This is the redesign that perplexes me the most, as it seems to consist of change for change's sake. I'm not sure why one would want to use the pre-existing King Shark character, only to render him as a completely new character. Why not just create a new character with a head like a hammerhead shark?)

The character is basically the same from Secret Six, behaving rather similarly but not for laughs, and he hasn't been given any history to define him within the first collection of the series.

By the way, this movie sucks.

Gerry Conway and Ernie Chan created The Black Spider for a 1976 Batman story in Detective Comics (Black Spider didn't wear black, but was a black guy, and thus went with the Every Black Super-Person Must Have A Codename Beginning With The Word "Black" naming convention of the time). He was essentially a twisted-mirror version of Batman, a man motivated by personal trauma to put on a costume and fight crime, although he fought it a bit more lethally (killing his opponents) and he was focused on the illegal drug trade exclusively. Adam Grant and Norm Breyfogle killed him off in a rather moving issue of Batman: The Shadow of The Bat.

He reappeared in Identity Crisis though, which you may recall was written by Brad Meltzer, who didn't bother consulting Wikipedia to see which characters were alive or dead or what was in or out of continuity when he wrote that, and the series was apparently completely un-edited. The Needham Black Spider thus reappeared here and there in minor, mostly cameo roles after IC.

As you can see from the image above, the Black Spider's original costume was sorta Spider-Mannish; sort of a Spider-Man cblended with The Tarantula's costumes.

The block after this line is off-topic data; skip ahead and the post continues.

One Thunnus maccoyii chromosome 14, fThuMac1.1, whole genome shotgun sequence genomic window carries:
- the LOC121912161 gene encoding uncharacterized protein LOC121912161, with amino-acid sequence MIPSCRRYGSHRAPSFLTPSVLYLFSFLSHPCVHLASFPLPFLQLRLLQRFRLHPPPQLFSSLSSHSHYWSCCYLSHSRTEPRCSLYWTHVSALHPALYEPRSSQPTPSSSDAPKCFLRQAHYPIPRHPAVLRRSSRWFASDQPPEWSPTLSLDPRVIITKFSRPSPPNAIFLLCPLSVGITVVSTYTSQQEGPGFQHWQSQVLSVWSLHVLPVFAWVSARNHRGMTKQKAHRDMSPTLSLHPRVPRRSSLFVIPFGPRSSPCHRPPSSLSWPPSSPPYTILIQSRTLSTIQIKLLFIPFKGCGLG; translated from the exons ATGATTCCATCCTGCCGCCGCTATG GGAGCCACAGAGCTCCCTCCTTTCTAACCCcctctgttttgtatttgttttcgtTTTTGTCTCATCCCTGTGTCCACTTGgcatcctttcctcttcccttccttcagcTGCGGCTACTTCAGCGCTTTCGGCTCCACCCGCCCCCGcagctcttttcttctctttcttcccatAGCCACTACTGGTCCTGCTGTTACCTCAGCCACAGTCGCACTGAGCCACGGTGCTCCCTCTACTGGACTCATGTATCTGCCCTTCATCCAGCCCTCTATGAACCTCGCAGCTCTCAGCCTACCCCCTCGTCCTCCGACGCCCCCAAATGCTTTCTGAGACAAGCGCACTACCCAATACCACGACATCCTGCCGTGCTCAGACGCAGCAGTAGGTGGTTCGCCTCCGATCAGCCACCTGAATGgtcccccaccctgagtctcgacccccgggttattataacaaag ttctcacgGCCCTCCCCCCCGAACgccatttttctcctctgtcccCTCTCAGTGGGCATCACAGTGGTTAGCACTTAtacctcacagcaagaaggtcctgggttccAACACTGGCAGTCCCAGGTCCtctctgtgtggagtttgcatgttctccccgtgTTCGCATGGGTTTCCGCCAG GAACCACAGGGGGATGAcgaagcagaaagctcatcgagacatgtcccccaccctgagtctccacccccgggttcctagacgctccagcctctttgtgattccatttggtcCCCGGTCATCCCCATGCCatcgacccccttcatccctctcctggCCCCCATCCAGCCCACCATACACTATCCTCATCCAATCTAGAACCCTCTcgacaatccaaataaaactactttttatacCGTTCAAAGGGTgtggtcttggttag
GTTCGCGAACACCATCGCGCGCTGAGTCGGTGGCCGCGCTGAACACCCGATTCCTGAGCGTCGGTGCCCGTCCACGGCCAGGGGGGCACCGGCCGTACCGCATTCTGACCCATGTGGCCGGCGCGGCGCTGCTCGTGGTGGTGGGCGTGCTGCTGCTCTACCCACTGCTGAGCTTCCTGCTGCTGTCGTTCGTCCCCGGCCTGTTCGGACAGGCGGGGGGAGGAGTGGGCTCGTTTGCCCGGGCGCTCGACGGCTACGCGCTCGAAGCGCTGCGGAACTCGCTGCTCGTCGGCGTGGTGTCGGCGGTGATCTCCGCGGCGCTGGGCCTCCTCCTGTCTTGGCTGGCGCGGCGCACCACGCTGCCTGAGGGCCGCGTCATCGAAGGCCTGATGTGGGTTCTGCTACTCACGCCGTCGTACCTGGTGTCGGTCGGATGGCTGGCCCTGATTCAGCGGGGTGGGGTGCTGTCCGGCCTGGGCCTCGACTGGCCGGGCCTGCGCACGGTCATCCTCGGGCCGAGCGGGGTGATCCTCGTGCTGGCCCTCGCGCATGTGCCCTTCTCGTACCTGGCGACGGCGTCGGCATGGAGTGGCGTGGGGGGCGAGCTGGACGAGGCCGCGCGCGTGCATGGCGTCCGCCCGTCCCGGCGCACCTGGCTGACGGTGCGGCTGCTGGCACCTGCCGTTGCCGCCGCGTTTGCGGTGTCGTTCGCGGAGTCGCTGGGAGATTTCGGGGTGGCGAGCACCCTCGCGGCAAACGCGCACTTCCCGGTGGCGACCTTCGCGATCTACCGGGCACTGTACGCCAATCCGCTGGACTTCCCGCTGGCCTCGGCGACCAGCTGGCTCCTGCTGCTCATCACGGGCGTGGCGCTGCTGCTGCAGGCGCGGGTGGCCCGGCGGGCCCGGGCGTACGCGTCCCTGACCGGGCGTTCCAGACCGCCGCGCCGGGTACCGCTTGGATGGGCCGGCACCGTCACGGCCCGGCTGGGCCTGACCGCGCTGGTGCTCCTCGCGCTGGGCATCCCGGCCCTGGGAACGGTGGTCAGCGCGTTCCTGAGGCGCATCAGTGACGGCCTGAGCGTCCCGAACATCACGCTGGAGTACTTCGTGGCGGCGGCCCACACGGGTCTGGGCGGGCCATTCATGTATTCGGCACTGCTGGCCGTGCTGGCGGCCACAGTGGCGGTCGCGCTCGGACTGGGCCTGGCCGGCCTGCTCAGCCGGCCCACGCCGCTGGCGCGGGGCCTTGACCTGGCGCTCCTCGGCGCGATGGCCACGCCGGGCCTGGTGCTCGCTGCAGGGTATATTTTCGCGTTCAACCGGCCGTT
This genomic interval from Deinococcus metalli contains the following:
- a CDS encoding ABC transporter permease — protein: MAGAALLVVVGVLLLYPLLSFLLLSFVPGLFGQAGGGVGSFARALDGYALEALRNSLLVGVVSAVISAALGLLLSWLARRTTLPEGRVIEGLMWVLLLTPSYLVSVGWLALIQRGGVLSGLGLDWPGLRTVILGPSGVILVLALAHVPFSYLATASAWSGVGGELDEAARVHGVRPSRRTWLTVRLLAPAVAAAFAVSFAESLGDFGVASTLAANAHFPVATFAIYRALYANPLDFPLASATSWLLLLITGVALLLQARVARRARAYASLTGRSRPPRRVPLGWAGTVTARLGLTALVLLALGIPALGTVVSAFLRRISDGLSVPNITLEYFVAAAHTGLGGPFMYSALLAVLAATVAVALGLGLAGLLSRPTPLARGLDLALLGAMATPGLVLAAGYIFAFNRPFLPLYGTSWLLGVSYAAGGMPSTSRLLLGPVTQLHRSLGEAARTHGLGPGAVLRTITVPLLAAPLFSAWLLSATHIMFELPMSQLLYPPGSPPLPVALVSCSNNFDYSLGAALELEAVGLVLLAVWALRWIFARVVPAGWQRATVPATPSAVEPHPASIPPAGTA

A second Black Spider, a hitman, was created by my second favorite Batman creative team of Doug Moench and Kelley Jones during their run on Batman in the mid-nineties. This Black Spider's costume was a little closer to what one might expect a person named "Black Spider" to wear. His costume was black, with goggle-like Spider-Man eyes over a skin-tight full body suit. It basically looked like Spider-Man's black costume with all of the white highlights stripped from it. The only spider element is a big spider icon across the face. Which, isn't black, but red.

He too died, and had a villainous successor, but the costume remained the same.
For Suicide Squad, DC apparently went with a new version of the original Black Spider, a vigilante who kills his prey, and is alternately regarded as a villain or a hero, depending on who you ask.

His costume is now black and purple (Lee's sketch, included in the back of the book, has him in red, however)
His mask has lost all resemblance to that of Spider-Man's, and it now has a handful of green lenses where the eyes would be, giving it a vaguely arachnid-like look. He fights with some ninja-looking sickle-things, and is repeatedly referred to as a ninja.

Okay, there are alot of El Diablos (or Los Diablos, maybe), each of which has a pretty different design. The original was Robert Kanigher and Gray Morrow's cowboy character Lazarus Lane. He was a colorful vigilante, who was retroactively given a supernatural origin, making him akin to Marvel's Ghost Rider character (spirit of vengeance bonded to a guy who rides around on things).
Gerard Jones and Mike Parobeck created a modern version during a short-lived 1989-1990 series. He was named Rafael Sandoval and fought crime around his Western town, eventually serving with the Jones-written version of the Justice League of America that immediately preceded the Morrison/Porter/Dell JLA.